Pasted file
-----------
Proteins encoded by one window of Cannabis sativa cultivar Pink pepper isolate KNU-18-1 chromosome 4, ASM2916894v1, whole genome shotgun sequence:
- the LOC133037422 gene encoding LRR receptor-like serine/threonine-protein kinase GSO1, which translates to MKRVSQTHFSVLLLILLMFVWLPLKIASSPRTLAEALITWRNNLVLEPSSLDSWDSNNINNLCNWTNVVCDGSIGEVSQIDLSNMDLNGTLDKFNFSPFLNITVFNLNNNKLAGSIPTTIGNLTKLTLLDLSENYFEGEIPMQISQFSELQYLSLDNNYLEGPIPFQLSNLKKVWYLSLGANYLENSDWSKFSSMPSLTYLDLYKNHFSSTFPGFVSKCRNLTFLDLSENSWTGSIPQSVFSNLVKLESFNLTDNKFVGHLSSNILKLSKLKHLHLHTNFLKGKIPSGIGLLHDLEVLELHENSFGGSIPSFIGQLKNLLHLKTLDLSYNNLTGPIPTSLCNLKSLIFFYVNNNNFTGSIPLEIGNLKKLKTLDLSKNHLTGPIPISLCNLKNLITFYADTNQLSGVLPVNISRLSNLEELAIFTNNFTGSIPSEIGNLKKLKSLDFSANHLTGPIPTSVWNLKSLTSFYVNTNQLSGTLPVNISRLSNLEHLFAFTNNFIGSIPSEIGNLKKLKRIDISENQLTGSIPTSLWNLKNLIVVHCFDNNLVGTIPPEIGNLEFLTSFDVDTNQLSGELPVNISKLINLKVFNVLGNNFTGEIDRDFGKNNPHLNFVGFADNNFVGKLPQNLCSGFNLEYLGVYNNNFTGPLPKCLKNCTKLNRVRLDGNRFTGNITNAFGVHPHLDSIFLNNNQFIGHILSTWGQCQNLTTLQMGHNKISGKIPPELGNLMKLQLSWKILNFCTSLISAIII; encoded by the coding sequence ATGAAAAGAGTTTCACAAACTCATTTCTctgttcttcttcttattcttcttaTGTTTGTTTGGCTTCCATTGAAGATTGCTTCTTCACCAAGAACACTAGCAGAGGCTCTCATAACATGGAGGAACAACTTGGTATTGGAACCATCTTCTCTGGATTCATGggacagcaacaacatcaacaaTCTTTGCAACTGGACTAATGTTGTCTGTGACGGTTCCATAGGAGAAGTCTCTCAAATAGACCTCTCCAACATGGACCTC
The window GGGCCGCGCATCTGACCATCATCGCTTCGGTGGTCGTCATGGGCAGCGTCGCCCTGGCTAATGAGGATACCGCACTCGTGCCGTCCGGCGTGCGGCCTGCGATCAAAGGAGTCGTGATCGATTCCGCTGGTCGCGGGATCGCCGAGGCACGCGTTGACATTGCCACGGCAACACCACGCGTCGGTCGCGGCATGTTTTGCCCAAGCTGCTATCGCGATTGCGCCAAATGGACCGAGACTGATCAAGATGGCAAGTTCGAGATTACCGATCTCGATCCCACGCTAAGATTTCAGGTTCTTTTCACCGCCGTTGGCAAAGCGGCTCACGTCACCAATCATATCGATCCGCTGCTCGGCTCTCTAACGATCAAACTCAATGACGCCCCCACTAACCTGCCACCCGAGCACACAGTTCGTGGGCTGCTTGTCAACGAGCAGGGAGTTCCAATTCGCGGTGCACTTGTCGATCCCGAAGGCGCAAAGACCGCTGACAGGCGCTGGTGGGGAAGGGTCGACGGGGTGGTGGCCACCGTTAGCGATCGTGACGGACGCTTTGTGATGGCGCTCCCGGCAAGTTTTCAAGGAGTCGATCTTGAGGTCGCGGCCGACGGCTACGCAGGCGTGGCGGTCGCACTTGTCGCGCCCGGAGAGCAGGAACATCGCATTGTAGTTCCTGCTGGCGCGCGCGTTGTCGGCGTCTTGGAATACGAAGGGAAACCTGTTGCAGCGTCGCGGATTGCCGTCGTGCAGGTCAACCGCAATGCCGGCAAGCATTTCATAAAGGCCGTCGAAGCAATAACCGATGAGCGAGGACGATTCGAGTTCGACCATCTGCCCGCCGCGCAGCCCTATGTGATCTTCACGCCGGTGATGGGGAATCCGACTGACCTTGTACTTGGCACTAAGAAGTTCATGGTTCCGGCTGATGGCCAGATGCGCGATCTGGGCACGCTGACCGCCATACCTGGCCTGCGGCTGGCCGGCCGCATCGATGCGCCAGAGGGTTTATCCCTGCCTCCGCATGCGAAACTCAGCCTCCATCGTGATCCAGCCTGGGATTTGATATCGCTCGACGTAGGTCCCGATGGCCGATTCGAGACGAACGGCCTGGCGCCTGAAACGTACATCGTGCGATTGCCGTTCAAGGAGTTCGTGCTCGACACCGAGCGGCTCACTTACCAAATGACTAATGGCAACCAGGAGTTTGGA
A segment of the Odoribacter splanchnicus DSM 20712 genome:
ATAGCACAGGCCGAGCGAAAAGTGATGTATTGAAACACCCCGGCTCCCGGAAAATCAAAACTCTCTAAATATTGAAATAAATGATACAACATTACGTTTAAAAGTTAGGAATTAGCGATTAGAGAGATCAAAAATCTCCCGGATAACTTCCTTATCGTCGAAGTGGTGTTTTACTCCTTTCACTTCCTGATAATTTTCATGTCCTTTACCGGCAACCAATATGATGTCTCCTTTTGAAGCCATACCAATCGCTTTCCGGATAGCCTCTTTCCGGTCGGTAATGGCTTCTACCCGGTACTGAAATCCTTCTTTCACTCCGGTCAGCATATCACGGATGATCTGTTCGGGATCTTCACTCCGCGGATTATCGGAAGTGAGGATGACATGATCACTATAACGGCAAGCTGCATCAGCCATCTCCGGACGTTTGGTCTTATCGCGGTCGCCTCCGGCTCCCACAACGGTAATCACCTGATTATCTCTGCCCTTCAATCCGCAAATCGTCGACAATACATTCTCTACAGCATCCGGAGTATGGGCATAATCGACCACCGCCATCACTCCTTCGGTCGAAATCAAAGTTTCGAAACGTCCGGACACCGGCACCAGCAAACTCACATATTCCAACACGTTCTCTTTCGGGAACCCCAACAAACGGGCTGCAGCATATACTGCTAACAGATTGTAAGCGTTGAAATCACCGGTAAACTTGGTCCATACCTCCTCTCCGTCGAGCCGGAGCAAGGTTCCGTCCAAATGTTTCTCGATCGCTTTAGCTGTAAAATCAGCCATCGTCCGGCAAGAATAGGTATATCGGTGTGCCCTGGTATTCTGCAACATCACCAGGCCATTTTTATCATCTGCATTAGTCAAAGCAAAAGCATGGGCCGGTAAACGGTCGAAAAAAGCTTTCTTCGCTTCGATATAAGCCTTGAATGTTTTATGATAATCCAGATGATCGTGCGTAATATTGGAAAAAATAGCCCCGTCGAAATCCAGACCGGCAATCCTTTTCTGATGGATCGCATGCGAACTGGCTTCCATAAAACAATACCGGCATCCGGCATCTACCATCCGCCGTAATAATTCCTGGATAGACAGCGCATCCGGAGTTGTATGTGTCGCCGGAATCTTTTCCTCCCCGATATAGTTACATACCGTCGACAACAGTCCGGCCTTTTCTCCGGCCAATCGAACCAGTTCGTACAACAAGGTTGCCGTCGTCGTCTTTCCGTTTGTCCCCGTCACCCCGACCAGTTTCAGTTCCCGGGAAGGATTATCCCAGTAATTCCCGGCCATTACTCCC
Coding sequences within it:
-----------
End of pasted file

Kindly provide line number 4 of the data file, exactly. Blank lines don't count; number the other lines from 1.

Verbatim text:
A segment of the Odoribacter splanchnicus DSM 20712 genome: